The Japanese youngster has only been a pro for two-and-a-half years but has already punched his way near the top of the WBC rankings. Higa is supposed to fight the winner of the upcoming vacant title fight in March between Juan Hernandez and Nawaphon Por Chokchai. A seek-and-destroy-type fighter, he emerged on the scene with a big win in Thailand over Kongfah CP Freshmart in July of 2015 and the train has kept on rolling. He will never be in a boring fight and is the type who will take one to give one, as can be seen in his most recent fight, a slugfest with Felipe Cagubcob Jr. Such are the lower weights, in which young fighters can move to title shots very quickly. Higa will either wait or stay busy in the meantime.
Diego De La Hoya – 16-0 (9) 22, Mexico, junior featherweight
The cousin of his promoter and Hall of Fame namesake Oscar, Diego has been a pleasant surprise, as his pro career has steadily developed. He’s not just a gimmick. He has real ability and promise that has stood out over the past year-and-a-half. The one thing he’s lacking is the big punch but he’s made up for it so far with a solid work rate, coupled with evolving boxing ability. With three fights under his belt in 2016, it can be expected that De La Hoya will continue to step up, heading into 2017.
Avni Yildirim – 14-0 (9), 25, Turkey, super middleweight
If there’s one word to describe Yildirim, it’s simply “tank.” A rugged pressure fighter, he fought six times in 2016 and made huge strides forward, moving down from light heavyweight midway through the year. He fought Glen Johnson in 2015 in just his sixth pro fight and then, directly afterward, went 12 rounds in his sixth bout. In his latest outing, he notched his biggest win to date with a demolition of Canadian prospect Schiller Hyppolite in three rounds, which moved him to the No. 3 position in the WBC’s rankings. At super middleweight, he’s very physically strong and 2017 will likely see him step into title contention.
Erickson Lubin – 17-0 (12), 21, USA, junior middleweight
Being highly-touted since turning pro on his 18th birthday, Lubin hasn’t missed a beat as a pro. The southpaw hasn’t had much trouble with anyone he’s fought yet, but will take a big step up against Jorge Cota in March. An offensive juggernaut from the southpaw stance, he’s a spiteful puncher with quick hands that can accumulate damage on an opponent quickly. He’s also been eight rounds four times and 10 rounds once, which is some good experience under his belt. Despite his young age, it’s not out of the question to think he’s that far away from title contention, providing he doesn’t slip up any time soon.
Jarrett Hurd – 19-0 (13), 26, USA, junior middleweight
The lanky Maryland native only fought twice in 2016, partly due to coming off a hand operation at the start of the year. But when he does enter the ring, it’s usually impressive, as he utilizes a unique style of inside fighting with his long arms. He throws a lot of off-speed punches and piles up the punishment, getting his opponents drunk and then mugging them. Hurd is probably ready to be let off any type of leash in the 154 pound division and would be a tough fight for many potential opponents.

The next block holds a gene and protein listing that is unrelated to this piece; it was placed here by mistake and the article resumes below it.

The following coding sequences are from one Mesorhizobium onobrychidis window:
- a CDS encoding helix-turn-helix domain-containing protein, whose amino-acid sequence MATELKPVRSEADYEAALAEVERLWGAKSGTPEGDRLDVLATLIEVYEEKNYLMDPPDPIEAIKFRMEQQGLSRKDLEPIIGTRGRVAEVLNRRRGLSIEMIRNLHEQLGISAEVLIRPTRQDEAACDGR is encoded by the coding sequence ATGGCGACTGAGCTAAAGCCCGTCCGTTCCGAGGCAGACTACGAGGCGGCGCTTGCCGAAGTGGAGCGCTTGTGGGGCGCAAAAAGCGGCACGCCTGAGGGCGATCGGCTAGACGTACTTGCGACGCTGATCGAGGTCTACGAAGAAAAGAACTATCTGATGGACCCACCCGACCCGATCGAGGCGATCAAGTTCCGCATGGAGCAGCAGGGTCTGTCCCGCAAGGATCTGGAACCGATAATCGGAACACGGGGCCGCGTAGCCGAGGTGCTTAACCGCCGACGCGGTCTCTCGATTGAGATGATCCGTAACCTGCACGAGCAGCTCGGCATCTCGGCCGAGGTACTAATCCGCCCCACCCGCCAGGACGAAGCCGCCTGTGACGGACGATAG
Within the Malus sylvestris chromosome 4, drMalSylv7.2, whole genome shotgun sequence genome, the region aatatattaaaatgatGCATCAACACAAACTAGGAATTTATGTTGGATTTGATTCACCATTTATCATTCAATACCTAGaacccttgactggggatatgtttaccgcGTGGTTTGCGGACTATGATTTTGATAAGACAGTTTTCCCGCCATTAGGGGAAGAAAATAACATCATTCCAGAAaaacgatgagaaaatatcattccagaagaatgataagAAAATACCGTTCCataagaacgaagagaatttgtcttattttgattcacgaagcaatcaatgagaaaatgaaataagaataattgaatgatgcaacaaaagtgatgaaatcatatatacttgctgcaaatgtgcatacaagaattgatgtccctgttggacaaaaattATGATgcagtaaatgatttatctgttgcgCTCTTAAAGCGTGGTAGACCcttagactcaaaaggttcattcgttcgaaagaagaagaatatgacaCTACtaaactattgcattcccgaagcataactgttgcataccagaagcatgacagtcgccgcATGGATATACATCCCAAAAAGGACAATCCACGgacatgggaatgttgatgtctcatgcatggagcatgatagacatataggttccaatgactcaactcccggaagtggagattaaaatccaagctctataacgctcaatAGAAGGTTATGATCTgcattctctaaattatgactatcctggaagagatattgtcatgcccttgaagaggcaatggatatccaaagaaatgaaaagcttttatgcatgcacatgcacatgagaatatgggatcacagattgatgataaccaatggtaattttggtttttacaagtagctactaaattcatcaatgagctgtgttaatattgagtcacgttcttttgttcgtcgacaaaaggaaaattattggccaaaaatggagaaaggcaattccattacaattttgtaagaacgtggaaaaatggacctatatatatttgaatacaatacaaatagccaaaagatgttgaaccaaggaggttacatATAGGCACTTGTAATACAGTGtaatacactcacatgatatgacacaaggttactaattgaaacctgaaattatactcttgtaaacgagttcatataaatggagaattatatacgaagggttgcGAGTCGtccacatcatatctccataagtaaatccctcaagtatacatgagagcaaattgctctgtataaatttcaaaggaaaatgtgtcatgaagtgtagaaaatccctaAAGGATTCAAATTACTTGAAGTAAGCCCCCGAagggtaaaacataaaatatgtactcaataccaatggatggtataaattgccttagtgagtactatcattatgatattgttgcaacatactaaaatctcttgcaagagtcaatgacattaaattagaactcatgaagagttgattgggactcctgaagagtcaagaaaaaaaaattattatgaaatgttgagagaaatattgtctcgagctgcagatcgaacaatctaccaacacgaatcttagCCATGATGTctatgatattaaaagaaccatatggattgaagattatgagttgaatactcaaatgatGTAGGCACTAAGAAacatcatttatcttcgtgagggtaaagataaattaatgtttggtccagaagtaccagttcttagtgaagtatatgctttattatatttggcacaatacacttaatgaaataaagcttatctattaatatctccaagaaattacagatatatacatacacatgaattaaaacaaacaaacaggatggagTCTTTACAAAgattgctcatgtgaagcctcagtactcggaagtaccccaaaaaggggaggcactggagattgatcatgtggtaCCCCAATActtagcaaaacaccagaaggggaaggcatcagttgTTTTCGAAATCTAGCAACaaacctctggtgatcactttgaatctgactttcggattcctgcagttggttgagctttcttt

Liam Williams – 16-0-1 (11), 24, Wales, junior middleweight
Williams missed most of 2015, due to injuries, but came back in 2016 with three fights, winning the British title in July. He’s a strong, imposing fighter with a good trainer in Gary Lockett, who keeps his head on straight. Opponents have to work very hard with the pressure he puts on. Despite the inactivity in 2015, Williams returned to form without any problems and looks to be continually progressing. Lockett has emphasized that Williams stay composed and not just go gung-ho and, so far, it’s paid off.
Jon Fernandez – 10-0 (8), 21, Spain, junior lightweight
The Spaniard is very tall for the weight but fights more in the manner of smaller fighters, enjoying mixing it up in closer quarters. Lately he’s also showed that he can use that length to box, counter and pick opponents apart. 2016 was the year he signed promotional terms with Lou DiBella – adding to the pact he already had with Sergio Martinez – and made his American debut. With the backing of a promoter in the United States, others have seen the promise in “Jonfer” and it’s likely he’ll be stateside more frequently. He’s recently been sparring IBF featherweight titleholder Carl Frampton. At just 21, he has a lot of time to keep progressing.
Jason Quigley – 12-0 (10), 25, Ireland, middleweight
2017 is poised to be a big year for the Irishman, who looks to keep climbing the ladder. In 2016, he took his first major steps up in competition, winning comfortably against James De La Rosa over 10 rounds in May on the Canelo Alvarez-Amir Khan bill. Due to injury, he didn’t fight again until Dec. 17, when he stopped Jorge Melendez in the first round. Quigley has promise but, going forward, it’s going to be important to get some more rounds under his belt. He made a major overhaul with his style when he went from amateur to pro but he has that boxing ability in his back pocket when he needs to use it. Against more durable opponents, whom he can’t just blow out, he’ll probably find himself using that more often.
David Benavidez – 16-0 (15), 20, USA, super middleweight
Benavidez turned pro at 16 in Mexico and, for the most part, has steamrolled everyone he’s fought. Despite being 20, he’s being moved quickly. He’s a physical force but, in his last two fights, has had to go longer in a fight than he’s ever gone, making it to the 10th round before stopping Denis Douglin in August. So far, any flaws he may have haven’t made much of a difference against the opposition he’s been fighting, which is strong for his age. He’s not that hard to hit, is a bit upright and could cut the ring off better but the way he’s able to physically impose himself on opponents can nullify all of that. He’s beaten some solid fighters nevertheless.
Egidijus Kavaliauskas – 15-0 (12), 28, Lithuania, welterweight
“The Mean Machine” had the toughest fight of his pro career in his latest outing against Cameron Kreal, who has a very deceiving record, now at 9-12-2 (1). The training camp wasn’t ideal in terms of time but nonetheless he did enough to get the job done over eight rounds. Those are the types of hurdles a fighter has to get over on the way up. Other than that, Kavaliauskas has flashed impressive power and accuracy in most of his fights. At 28, 2017 is a very important year and he’ll start it by coming off of an injury like he did in 2015, when he missed most of the year with a biceps issue. He’ll be 29 in June, so it’s time to get moving. The 2008 and 2012 Olympian has the ability to do just that.
You can follow Rian Scalia on Twitter @rian5ca.